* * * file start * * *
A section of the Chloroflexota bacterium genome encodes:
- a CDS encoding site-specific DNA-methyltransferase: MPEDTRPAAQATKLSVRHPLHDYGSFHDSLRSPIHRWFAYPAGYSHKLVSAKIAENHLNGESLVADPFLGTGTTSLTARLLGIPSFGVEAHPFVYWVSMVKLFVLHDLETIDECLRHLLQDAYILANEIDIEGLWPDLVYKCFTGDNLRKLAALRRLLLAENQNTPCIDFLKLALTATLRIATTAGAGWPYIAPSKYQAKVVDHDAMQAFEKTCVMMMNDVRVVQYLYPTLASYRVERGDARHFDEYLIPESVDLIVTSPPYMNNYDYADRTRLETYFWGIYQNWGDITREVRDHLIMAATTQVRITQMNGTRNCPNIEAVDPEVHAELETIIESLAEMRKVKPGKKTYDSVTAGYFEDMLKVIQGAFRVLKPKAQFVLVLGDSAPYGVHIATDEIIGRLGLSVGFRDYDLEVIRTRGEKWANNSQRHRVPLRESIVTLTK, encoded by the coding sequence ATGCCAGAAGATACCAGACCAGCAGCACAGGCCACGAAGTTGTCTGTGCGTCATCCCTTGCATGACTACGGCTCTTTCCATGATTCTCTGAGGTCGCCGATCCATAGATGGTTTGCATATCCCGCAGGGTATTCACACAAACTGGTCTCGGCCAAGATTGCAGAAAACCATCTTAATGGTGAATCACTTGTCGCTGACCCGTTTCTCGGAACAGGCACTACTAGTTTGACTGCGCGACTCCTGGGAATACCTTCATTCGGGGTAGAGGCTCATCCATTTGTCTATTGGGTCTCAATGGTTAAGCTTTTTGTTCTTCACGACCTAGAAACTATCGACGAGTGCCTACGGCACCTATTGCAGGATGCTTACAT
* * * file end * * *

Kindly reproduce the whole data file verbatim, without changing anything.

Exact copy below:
A section of the Chloroflexota bacterium genome encodes:
- a CDS encoding site-specific DNA-methyltransferase: MPEDTRPAAQATKLSVRHPLHDYGSFHDSLRSPIHRWFAYPAGYSHKLVSAKIAENHLNGESLVADPFLGTGTTSLTARLLGIPSFGVEAHPFVYWVSMVKLFVLHDLETIDECLRHLLQDAYILANEIDIEGLWPDLVYKCFTGDNLRKLAALRRLLLAENQNTPCIDFLKLALTATLRIATTAGAGWPYIAPSKYQAKVVDHDAMQAFEKTCVMMMNDVRVVQYLYPTLASYRVERGDARHFDEYLIPESVDLIVTSPPYMNNYDYADRTRLETYFWGIYQNWGDITREVRDHLIMAATTQVRITQMNGTRNCPNIEAVDPEVHAELETIIESLAEMRKVKPGKKTYDSVTAGYFEDMLKVIQGAFRVLKPKAQFVLVLGDSAPYGVHIATDEIIGRLGLSVGFRDYDLEVIRTRGEKWANNSQRHRVPLRESIVTLTK, encoded by the coding sequence ATGCCAGAAGATACCAGACCAGCAGCACAGGCCACGAAGTTGTCTGTGCGTCATCCCTTGCATGACTACGGCTCTTTCCATGATTCTCTGAGGTCGCCGATCCATAGATGGTTTGCATATCCCGCAGGGTATTCACACAAACTGGTCTCGGCCAAGATTGCAGAAAACCATCTTAATGGTGAATCACTTGTCGCTGACCCGTTTCTCGGAACAGGCACTACTAGTTTGACTGCGCGACTCCTGGGAATACCTTCATTCGGGGTAGAGGCTCATCCATTTGTCTATTGGGTCTCAATGGTTAAGCTTTTTGTTCTTCACGACCTAGAAACTATCGACGAGTGCCTACGGCACCTATTGCAGGATGCTTACAT